Today, there is only a small handful of people who can say that they had a firsthand involvement in the process that led to the publication of Vatican II’s declaration Nostra Aetate in 1965.

Today, there is only a small handful of people who can say that they had a firsthand involvement in the process that led to the publication of Vatican II’s declaration Nostra Aetate in 1965. Judith Banki is one of those rare individuals—someone who has had a front-row seat for the unfolding of modern Jewish-Catholic dialogue, during Vatican II itself, and as one of its leading voices in the five decades since.

Born in Brooklyn, New York in 1928, into a family that she describes as “middle class, politically liberal, Jewish and secular,” Banki studied liberal arts at the University of Wisconsin. “After graduation, I went to the new State of Israel in early 1949 for a two-week visit, stayed over nine months, and almost didn’t come back to the States … I was hooked! Israel made a Jew out of me, in terms of historical awareness, sensitivity and commitment … It awakened in me a strong sense of identity with the Jewish people—historically and culturally—and a decision to somehow ally myself with the fate and faith of that people. I started learning the language, history and religion of my people, and have been learning ever since.”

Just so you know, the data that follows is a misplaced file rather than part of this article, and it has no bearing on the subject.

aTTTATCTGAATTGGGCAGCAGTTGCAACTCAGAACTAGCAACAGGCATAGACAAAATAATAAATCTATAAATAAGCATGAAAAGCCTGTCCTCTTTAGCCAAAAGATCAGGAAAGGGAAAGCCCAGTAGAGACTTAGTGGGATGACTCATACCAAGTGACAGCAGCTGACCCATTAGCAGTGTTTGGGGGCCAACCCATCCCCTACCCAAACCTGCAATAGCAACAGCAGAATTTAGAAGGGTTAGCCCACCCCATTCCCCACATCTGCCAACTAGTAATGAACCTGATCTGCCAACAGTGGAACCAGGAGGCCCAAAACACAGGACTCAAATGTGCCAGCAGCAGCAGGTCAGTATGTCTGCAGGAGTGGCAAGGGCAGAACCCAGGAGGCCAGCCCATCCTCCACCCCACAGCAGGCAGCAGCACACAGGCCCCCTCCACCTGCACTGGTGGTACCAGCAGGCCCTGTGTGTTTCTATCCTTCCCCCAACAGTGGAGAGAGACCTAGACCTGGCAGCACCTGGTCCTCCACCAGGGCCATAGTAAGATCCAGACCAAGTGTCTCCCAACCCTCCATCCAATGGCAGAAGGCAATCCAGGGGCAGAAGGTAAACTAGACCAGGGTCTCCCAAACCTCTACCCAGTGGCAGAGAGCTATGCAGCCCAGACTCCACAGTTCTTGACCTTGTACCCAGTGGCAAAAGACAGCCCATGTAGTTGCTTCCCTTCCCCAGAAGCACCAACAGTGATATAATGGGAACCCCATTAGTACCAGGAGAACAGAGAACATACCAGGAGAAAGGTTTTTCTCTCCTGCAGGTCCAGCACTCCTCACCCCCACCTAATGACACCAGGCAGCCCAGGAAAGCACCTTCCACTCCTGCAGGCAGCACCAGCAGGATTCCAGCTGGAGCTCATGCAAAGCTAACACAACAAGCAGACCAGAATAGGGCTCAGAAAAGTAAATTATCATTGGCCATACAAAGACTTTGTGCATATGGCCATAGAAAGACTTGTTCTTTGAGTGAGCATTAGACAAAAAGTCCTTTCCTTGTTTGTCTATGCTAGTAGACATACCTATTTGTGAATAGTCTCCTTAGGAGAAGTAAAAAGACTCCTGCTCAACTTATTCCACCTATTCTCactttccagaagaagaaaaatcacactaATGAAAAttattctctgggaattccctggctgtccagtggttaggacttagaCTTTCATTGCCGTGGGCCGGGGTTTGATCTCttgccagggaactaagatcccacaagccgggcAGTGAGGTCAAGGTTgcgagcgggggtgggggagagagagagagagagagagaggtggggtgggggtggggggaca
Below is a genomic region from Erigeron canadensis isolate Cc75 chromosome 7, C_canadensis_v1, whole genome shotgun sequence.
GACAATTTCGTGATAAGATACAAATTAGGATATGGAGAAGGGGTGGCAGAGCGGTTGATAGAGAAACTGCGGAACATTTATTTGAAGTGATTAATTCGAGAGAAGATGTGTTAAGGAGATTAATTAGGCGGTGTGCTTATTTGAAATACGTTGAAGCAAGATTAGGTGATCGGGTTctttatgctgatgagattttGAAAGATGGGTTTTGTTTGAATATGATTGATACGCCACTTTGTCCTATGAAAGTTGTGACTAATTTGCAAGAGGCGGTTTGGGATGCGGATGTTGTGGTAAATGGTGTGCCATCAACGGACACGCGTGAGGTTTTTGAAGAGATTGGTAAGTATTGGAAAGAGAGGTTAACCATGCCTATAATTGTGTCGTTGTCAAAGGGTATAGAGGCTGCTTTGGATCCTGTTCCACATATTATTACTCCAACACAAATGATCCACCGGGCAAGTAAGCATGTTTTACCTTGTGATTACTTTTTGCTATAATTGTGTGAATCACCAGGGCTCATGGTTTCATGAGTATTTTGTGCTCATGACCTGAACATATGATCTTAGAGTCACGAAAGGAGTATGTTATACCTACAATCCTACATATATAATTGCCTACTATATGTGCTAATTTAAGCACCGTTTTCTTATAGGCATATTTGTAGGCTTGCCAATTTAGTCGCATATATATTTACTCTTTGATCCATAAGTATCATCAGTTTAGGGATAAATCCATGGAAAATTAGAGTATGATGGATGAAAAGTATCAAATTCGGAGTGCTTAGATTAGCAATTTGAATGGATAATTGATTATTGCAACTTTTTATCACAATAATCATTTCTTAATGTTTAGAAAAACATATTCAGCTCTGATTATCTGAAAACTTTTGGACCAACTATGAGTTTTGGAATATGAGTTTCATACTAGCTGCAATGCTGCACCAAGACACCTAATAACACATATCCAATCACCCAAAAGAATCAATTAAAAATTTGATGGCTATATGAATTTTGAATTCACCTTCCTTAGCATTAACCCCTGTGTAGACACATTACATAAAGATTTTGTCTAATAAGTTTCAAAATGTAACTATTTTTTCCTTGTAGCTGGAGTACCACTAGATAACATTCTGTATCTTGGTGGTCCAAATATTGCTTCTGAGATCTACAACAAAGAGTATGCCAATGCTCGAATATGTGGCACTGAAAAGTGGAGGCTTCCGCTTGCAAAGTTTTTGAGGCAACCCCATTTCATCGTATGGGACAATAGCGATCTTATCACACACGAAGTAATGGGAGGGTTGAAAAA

In 1955, Banki was interviewed for a position in the Anti-Defamation League’s newly-established Department of Inter¬rel¬igious Cooperation. “When she inquired about the nature of the job, Rabbi [Arthur] Gilbert explained that it focused on building bridges of understanding to confront stereotypes and prejudices. Banki replied that though the job sounded wonderful, it was not for her. He pressed her, ‘Why not?’ ‘I have no experience in this field,’ she replied. Gilbert retorted, ‘My dear young lady, there is no field.’ ” (Encyclopedia of Women and Religion in North America, p. 1277). Late in 1959, she joined the staff of the American Jewish Committee’s department of interreligious affairs and when, in 1961, Rabbi Marc Tanenbaum became its director, the two of them began a close collaboration that would span more than 20 years. Rabbi Tanenbaum became the AJC’s designated point-person in matters related to Vatican II, and Banki was already working on an AJC memorandum that distilled down the conclusions of a recently-completed study of how Jews were depicted in Catholic religious textbooks (one of several memoranda sent by the AJC to Cardinal Augustin Bea in Rome). Cardinal Bea had been tasked by Pope John XXIII with preparing a draft document on the Jews for the Council’s consideration, and the study written by Banki provided tangible examples of the kinds of misunder¬standings and misrepresentations that so badly needed revision. Many historians today agree that the AJC’s memorandum was one of the important catalysts making a strong case that such a document was urgently needed. During the Council, Banki wrote summa¬ries of its deliberations that were published in the annualAmerican Jewish Year Book.